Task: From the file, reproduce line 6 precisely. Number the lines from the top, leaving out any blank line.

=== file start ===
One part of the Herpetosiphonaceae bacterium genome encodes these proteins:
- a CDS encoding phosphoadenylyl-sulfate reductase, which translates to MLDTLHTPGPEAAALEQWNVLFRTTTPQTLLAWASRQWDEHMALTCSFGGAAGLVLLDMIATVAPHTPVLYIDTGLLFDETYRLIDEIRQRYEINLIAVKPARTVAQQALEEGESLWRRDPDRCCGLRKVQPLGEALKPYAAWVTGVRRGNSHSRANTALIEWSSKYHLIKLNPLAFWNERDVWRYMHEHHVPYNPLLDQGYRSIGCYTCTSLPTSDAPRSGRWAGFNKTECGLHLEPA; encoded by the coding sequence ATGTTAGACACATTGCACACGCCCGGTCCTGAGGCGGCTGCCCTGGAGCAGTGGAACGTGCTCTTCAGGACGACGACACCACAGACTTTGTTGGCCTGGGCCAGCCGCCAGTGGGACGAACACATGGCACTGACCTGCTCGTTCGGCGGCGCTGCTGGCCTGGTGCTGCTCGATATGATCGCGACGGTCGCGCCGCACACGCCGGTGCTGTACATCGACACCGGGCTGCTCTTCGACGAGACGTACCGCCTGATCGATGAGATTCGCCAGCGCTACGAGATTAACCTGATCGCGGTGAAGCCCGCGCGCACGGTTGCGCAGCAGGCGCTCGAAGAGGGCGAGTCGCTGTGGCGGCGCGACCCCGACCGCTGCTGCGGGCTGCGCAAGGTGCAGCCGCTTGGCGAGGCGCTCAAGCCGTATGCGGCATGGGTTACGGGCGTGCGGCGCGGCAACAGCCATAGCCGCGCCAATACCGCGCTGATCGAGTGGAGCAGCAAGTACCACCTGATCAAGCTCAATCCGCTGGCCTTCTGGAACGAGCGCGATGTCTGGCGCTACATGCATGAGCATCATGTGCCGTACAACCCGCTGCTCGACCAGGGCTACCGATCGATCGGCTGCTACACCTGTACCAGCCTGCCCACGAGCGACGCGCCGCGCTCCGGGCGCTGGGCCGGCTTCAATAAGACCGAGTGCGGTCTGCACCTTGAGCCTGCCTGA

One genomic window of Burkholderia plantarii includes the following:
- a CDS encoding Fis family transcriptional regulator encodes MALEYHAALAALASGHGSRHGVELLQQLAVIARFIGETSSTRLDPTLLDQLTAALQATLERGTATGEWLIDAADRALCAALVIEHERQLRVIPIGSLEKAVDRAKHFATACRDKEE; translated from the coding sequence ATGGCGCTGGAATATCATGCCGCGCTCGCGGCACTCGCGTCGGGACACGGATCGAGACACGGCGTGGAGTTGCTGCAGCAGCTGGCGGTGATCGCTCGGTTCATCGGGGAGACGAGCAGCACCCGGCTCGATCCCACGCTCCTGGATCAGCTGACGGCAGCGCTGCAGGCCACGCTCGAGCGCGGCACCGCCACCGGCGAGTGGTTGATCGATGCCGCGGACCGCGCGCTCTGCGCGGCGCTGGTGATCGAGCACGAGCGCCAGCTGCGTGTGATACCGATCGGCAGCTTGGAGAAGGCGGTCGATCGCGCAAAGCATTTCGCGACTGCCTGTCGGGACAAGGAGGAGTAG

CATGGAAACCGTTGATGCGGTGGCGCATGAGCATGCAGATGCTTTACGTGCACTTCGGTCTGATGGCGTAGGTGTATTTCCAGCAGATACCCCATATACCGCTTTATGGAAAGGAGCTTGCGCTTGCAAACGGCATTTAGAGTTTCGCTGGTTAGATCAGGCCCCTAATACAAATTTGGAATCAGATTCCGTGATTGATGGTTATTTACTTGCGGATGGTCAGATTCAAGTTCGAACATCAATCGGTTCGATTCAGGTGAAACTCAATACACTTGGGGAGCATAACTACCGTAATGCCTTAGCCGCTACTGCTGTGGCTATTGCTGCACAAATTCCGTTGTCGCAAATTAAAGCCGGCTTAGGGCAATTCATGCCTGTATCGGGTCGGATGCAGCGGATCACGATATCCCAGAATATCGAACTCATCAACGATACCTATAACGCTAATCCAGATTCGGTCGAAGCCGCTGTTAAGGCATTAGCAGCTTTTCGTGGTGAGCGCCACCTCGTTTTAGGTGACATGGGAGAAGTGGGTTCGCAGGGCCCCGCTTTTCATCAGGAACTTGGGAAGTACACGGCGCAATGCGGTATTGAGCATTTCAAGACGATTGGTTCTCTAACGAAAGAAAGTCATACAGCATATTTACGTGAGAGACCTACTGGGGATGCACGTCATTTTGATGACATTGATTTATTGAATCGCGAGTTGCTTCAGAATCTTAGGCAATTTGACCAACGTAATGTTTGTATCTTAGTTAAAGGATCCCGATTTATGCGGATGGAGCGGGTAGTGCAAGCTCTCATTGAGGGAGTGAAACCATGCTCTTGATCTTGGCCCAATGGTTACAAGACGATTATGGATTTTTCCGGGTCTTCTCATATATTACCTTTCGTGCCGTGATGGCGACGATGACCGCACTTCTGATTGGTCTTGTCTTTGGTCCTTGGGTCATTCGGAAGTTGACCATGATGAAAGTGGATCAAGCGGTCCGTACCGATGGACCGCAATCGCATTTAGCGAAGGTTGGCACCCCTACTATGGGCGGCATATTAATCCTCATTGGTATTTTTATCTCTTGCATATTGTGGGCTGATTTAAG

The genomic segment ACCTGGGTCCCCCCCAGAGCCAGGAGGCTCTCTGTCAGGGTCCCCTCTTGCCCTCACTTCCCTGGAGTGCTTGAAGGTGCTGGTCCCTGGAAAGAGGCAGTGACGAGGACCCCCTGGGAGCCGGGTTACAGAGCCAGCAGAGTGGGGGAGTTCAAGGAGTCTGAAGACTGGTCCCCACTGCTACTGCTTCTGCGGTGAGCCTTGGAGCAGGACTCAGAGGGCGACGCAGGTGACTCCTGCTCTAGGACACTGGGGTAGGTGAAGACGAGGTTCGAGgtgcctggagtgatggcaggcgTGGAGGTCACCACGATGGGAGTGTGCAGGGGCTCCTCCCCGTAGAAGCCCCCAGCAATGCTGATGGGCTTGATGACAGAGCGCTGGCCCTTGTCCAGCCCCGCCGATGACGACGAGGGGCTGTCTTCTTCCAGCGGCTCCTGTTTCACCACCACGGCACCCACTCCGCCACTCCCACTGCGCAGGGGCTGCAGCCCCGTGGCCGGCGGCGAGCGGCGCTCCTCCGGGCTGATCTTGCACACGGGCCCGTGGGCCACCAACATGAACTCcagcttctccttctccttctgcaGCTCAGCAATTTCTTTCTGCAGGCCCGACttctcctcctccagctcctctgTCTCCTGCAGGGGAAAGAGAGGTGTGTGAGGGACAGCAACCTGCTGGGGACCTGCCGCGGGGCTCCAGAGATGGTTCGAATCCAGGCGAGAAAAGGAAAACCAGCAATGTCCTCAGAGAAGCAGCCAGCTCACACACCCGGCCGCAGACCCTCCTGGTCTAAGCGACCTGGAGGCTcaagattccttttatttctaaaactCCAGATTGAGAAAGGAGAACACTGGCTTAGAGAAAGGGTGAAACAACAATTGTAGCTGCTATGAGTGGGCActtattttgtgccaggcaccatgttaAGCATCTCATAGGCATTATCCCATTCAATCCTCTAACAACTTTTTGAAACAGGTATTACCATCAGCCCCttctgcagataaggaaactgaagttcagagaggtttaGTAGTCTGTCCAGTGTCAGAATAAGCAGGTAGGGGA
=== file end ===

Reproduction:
The genomic segment ACCTGGGTCCCCCCCAGAGCCAGGAGGCTCTCTGTCAGGGTCCCCTCTTGCCCTCACTTCCCTGGAGTGCTTGAAGGTGCTGGTCCCTGGAAAGAGGCAGTGACGAGGACCCCCTGGGAGCCGGGTTACAGAGCCAGCAGAGTGGGGGAGTTCAAGGAGTCTGAAGACTGGTCCCCACTGCTACTGCTTCTGCGGTGAGCCTTGGAGCAGGACTCAGAGGGCGACGCAGGTGACTCCTGCTCTAGGACACTGGGGTAGGTGAAGACGAGGTTCGAGgtgcctggagtgatggcaggcgTGGAGGTCACCACGATGGGAGTGTGCAGGGGCTCCTCCCCGTAGAAGCCCCCAGCAATGCTGATGGGCTTGATGACAGAGCGCTGGCCCTTGTCCAGCCCCGCCGATGACGACGAGGGGCTGTCTTCTTCCAGCGGCTCCTGTTTCACCACCACGGCACCCACTCCGCCACTCCCACTGCGCAGGGGCTGCAGCCCCGTGGCCGGCGGCGAGCGGCGCTCCTCCGGGCTGATCTTGCACACGGGCCCGTGGGCCACCAACATGAACTCcagcttctccttctccttctgcaGCTCAGCAATTTCTTTCTGCAGGCCCGACttctcctcctccagctcctctgTCTCCTGCAGGGGAAAGAGAGGTGTGTGAGGGACAGCAACCTGCTGGGGACCTGCCGCGGGGCTCCAGAGATGGTTCGAATCCAGGCGAGAAAAGGAAAACCAGCAATGTCCTCAGAGAAGCAGCCAGCTCACACACCCGGCCGCAGACCCTCCTGGTCTAAGCGACCTGGAGGCTcaagattccttttatttctaaaactCCAGATTGAGAAAGGAGAACACTGGCTTAGAGAAAGGGTGAAACAACAATTGTAGCTGCTATGAGTGGGCActtattttgtgccaggcaccatgttaAGCATCTCATAGGCATTATCCCATTCAATCCTCTAACAACTTTTTGAAACAGGTATTACCATCAGCCCCttctgcagataaggaaactgaagttcagagaggtttaGTAGTCTGTCCAGTGTCAGAATAAGCAGGTAGGGGA